Monday, July 26, 2004
Motion to Expedite in US v. Bijou
Jimmy Bijou is requesting that briefing for his petition to the Supreme Court, filed July 12, which raises a Blakely challenge to his sentence, be expedited. The motion says that the National Association of Criminal Defense Lawyers will file a petition on Bijou’s behalf Wednesday, "addressing the suitability of this case as a vehicle to decide the questions presented by the government in Fanfan and Booker."
Bijou appeals from a an unpublished per curiam opinion of the Fourth Circuit, available here. Unlike Booker and Fanfan, Bijou's case is not a drug case, but a conviction for possession of a firearm by a convicted felon. In his appeal to the Fourth Circuit, Bijou argued that his sentence of 240 months violated Apprendi because his sentence was enhanced "based on conduct charged in two counts that were dismissed." Relying on United States v. Kinter, 235 F.3d 192, 201-02 (4th Cir. 2000), the court rejected Bijou's appeal because, "Apprendi does not require that a jury decide facts that increase a guideline range but do not increase the statutory maximum sentence."
Bijou’s cert petition is now available. The question presented is:
Whether a fact necessary for an increase in offense level under the United States Sentencing Guidelines must be alleged and proved according to the requirements of the Sixth Amendment as set forth in Blakely v. Washington, 2004 WL 1402697 (June 24, 2004)?
On page 16 of the petition, Bijou explains why his case is an "ideal" vehicle for resolving the Blakely mess:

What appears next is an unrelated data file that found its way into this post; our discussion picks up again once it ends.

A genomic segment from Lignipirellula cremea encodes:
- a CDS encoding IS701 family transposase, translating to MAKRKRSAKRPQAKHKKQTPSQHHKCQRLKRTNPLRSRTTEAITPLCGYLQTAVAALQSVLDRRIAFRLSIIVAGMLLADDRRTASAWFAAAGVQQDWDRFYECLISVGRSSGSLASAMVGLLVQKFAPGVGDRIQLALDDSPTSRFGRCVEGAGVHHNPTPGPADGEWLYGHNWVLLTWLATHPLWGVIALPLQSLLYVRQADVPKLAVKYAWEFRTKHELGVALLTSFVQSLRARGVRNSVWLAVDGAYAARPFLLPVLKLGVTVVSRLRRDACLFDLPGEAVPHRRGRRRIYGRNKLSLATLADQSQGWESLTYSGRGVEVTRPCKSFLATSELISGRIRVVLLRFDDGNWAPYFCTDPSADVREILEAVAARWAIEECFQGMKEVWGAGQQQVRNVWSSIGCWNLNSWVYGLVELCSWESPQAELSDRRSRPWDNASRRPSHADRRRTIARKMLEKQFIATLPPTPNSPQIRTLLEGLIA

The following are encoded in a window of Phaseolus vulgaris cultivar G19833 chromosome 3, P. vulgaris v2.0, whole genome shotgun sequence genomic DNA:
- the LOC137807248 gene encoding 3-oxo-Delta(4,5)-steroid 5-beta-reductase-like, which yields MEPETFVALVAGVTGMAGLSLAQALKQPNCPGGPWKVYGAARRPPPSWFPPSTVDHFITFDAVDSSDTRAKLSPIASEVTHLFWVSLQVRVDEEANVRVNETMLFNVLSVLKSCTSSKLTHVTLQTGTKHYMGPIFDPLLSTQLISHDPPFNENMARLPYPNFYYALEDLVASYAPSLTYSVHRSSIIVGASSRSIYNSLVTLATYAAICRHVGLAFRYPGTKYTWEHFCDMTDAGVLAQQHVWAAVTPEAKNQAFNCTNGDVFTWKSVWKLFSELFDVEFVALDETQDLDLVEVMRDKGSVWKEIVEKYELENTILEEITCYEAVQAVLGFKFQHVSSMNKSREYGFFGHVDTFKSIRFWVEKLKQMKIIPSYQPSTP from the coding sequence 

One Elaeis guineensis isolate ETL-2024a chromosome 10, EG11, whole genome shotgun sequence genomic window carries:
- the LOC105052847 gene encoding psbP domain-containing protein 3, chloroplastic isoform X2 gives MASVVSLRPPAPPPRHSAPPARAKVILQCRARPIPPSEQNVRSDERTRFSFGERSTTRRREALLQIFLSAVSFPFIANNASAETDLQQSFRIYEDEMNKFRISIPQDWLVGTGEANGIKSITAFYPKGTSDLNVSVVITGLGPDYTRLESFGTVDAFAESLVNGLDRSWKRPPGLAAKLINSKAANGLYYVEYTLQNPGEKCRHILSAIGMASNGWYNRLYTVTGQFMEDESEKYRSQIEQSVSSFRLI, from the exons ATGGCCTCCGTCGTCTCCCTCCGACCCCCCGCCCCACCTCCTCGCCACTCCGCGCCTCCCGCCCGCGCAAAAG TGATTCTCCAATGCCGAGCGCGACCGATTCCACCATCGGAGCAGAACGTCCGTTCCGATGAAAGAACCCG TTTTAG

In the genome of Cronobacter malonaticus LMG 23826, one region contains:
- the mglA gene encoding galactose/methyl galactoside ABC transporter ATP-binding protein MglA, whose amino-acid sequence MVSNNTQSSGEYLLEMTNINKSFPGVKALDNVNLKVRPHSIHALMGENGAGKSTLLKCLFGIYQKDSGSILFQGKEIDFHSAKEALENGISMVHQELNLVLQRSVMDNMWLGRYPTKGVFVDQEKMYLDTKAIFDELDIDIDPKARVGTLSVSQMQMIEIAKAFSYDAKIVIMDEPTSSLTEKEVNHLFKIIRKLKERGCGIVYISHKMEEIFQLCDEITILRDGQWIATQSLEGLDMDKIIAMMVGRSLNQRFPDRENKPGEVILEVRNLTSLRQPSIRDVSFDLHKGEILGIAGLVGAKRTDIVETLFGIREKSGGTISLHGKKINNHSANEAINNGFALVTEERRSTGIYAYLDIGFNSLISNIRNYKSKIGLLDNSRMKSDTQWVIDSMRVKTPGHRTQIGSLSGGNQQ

This case has features which render it ideal for resolving the question of whether a fact necessary for an increase in sentence from a base offense level must be proved according to the procedures mandated by Apprendi and Blakely. First, this case is on direct review, and petitioner explicitly preserved the federal constitutional issue in the district court and in the Fourth Circuit. As a result, there is no procedural barrier to this Court’s considering the question presented.
Second, the Sixth Amendment violation was not harmless. The district court elevated petitioner’s sentence based on its finding that he possessed drugs in connection with the firearms. This finding increased petitioner’s sentence from the otherwise applicable base offense level by a factor of 10 years.
Last, this case is a stark illustration of the usurpation of the jury’s role by sentencing courts applying the Guidelines. The holdings in Blakely and Apprendi reflect "the need to give intelligible content to the right of jury trial" which is "a fundamental reservation of power in our constitutional structure." Blakely , 2004 WL 1402697 at *7. In this case, the same judge who excluded tainted drug evidence from the jury turned around at sentencing and used the same evidence to double the applicable sentencing range. The Court should grant certiorari to address the constitutionality of the Sentencing Guidelines under Blakely and Apprendi.
Update: I edited this post to replace some of my words with those of the filing.